Is fracking really causing earthquakes?
Well, apparently the answer is now "yes," though only a "very small fraction" of fracturing activities have led to earthquakes noticeable to the public, says a new report from the National Research Council, which advises the government on these kinds of matters.
Since the 1920s, a range of human activities have contributed to earthquakes, including explosions related to mining or construction, underground nuclear tests and confining reservoirs behind dams.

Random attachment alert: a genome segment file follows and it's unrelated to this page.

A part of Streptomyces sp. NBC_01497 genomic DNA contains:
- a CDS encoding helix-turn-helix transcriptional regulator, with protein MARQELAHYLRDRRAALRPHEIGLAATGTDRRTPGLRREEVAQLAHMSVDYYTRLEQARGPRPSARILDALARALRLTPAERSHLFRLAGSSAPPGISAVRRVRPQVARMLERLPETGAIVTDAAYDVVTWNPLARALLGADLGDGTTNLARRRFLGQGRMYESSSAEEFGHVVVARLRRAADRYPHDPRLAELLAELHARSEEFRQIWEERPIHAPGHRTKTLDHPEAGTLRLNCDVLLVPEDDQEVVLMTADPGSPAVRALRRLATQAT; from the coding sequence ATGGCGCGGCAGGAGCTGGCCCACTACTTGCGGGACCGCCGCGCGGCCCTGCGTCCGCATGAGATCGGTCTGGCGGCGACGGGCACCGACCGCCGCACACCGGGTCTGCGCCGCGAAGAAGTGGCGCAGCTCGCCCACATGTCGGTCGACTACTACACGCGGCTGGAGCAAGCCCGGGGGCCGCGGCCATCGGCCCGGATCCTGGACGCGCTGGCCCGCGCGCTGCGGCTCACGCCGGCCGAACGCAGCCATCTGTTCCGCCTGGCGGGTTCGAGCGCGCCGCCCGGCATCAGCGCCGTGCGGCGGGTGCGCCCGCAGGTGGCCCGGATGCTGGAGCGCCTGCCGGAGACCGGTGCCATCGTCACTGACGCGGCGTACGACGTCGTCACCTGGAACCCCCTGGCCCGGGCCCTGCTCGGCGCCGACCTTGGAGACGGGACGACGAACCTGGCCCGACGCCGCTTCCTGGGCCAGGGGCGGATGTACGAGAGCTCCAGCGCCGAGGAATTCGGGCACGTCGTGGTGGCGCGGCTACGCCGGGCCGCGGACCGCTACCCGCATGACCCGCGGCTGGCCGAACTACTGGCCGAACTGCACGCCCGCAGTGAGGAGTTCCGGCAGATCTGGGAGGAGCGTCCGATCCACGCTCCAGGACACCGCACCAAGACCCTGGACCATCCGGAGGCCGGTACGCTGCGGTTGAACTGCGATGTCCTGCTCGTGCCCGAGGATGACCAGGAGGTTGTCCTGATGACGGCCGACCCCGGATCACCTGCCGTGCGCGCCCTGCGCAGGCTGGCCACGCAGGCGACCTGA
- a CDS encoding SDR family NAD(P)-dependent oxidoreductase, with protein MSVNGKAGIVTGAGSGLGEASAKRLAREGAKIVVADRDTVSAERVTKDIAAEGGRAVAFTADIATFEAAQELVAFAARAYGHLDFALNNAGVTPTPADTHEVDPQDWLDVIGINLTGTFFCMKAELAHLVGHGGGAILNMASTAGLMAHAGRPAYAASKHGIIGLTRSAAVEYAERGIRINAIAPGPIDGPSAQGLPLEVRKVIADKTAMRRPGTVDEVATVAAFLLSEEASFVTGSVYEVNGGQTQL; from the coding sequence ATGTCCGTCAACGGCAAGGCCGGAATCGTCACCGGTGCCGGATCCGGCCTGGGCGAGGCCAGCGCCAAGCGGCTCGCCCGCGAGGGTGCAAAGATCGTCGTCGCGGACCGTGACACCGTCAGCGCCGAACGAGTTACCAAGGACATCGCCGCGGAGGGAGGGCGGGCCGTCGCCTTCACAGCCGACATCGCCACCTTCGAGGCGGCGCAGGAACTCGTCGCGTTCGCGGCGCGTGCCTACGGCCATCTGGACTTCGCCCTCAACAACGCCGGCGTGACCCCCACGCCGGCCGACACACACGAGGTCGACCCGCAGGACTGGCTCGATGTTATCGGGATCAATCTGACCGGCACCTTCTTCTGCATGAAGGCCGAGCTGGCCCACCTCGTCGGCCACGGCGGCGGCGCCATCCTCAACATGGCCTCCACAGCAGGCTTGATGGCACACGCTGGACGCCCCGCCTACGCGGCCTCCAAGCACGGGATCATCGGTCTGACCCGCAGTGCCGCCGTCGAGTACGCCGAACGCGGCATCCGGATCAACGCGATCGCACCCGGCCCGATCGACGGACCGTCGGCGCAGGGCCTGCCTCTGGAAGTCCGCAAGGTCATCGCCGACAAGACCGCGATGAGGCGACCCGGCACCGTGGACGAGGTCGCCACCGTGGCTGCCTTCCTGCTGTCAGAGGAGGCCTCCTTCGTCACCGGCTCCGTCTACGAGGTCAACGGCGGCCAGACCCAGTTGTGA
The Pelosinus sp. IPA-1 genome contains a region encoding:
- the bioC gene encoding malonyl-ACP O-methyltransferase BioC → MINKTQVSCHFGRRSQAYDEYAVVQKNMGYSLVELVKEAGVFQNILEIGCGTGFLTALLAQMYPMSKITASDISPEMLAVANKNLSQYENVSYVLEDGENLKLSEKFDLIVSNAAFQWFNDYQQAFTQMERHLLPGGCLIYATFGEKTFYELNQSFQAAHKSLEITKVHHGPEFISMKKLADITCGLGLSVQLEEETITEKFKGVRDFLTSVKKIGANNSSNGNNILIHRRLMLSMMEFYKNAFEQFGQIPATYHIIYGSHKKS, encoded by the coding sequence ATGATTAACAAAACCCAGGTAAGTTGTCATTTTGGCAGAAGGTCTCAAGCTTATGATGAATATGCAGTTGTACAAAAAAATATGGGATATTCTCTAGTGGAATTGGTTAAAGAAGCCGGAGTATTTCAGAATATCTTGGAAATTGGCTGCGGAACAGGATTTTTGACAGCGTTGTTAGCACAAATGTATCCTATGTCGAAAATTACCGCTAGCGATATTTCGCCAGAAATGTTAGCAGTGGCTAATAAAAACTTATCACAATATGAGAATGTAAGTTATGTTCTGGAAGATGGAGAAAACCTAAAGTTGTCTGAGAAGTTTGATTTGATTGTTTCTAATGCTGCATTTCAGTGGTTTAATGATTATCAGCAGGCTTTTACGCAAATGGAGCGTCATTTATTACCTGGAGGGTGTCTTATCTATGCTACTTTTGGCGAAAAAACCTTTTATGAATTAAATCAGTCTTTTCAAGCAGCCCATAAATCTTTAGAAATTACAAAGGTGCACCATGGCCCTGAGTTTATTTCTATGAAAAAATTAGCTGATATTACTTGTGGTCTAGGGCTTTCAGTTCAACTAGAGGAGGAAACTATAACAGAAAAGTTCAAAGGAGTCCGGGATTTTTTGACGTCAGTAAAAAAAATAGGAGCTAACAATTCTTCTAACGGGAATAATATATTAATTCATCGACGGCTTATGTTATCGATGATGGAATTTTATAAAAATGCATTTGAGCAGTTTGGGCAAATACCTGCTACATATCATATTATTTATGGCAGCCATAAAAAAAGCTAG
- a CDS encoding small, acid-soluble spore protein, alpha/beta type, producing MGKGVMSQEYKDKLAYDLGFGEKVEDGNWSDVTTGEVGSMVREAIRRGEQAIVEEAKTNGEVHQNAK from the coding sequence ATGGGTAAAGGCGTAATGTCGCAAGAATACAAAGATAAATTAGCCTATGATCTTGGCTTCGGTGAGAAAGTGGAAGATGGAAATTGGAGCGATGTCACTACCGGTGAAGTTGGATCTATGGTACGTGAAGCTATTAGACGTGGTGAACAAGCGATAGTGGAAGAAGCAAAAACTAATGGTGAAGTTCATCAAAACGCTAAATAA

Sen. Jeff Bingaman, D-New Mexico, requested that the council study the matter following concern about reports of earthquakes in multiple states, including Colorado, being caused by fracturing. A group of geologists and engineers, many from Colorado, conducted the 239-page study.
The findings aren't likely to cause much of a shake-up.
Among the study's key conclusions:
1) Hydraulic fracturing does not pose a high risk for causing earthquakes that people can feel;
2) Disposal of fracturing wastewater deep into the ground poses some risk for increased earthquake activity, but very few have
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